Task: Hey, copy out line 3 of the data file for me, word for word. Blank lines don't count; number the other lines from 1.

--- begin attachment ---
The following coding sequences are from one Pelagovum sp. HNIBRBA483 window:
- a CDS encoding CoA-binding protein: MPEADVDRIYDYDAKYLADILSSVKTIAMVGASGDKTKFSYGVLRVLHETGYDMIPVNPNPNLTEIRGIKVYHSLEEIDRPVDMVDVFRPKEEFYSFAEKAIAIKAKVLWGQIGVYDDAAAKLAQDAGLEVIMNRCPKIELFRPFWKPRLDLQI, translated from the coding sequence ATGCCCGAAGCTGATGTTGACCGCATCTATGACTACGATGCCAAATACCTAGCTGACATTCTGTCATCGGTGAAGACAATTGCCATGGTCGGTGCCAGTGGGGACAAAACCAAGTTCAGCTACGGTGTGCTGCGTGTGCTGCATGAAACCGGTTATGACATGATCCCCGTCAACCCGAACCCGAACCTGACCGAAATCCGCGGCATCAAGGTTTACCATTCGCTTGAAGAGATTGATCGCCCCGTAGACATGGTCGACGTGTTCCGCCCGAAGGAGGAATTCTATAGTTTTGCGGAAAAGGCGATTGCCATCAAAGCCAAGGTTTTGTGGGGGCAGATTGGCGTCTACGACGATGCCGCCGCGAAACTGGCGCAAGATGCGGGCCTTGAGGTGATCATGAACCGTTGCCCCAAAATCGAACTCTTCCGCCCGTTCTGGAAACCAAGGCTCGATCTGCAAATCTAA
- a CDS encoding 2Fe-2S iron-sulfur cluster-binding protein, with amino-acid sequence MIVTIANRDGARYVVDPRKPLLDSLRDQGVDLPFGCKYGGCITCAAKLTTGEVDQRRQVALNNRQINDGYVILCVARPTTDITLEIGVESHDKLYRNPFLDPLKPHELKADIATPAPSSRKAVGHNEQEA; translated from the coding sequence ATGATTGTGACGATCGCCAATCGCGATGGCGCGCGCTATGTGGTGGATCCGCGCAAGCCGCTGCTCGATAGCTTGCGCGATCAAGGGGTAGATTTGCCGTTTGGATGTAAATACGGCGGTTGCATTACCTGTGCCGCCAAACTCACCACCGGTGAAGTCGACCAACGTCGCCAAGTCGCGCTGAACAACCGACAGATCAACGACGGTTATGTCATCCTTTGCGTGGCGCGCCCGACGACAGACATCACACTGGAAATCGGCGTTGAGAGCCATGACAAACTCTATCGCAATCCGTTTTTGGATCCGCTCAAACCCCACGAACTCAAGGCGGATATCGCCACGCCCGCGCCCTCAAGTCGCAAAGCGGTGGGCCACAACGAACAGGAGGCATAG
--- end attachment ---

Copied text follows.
- a CDS encoding 2Fe-2S iron-sulfur cluster-binding protein, with amino-acid sequence MIVTIANRDGARYVVDPRKPLLDSLRDQGVDLPFGCKYGGCITCAAKLTTGEVDQRRQVALNNRQINDGYVILCVARPTTDITLEIGVESHDKLYRNPFLDPLKPHELKADIATPAPSSRKAVGHNEQEA; translated from the coding sequence ATGATTGTGACGATCGCCAATCGCGATGGCGCGCGCTATGTGGTGGATCCGCGCAAGCCGCTGCTCGATAGCTTGCGCGATCAAGGGGTAGATTTGCCGTTTGGATGTAAATACGGCGGTTGCATTACCTGTGCCGCCAAACTCACCACCGGTGAAGTCGACCAACGTCGCCAAGTCGCGCTGAACAACCGACAGATCAACGACGGTTATGTCATCCTTTGCGTGGCGCGCCCGACGACAGACATCACACTGGAAATCGGCGTTGAGAGCCATGACAAACTCTATCGCAATCCGTTTTTGGATCCGCTCAAACCCCACGAACTCAAGGCGGATATCGCCACGCCCGCGCCCTCAAGTCGCAAAGCGGTGGGCCACAACGAACAGGAGGCATAG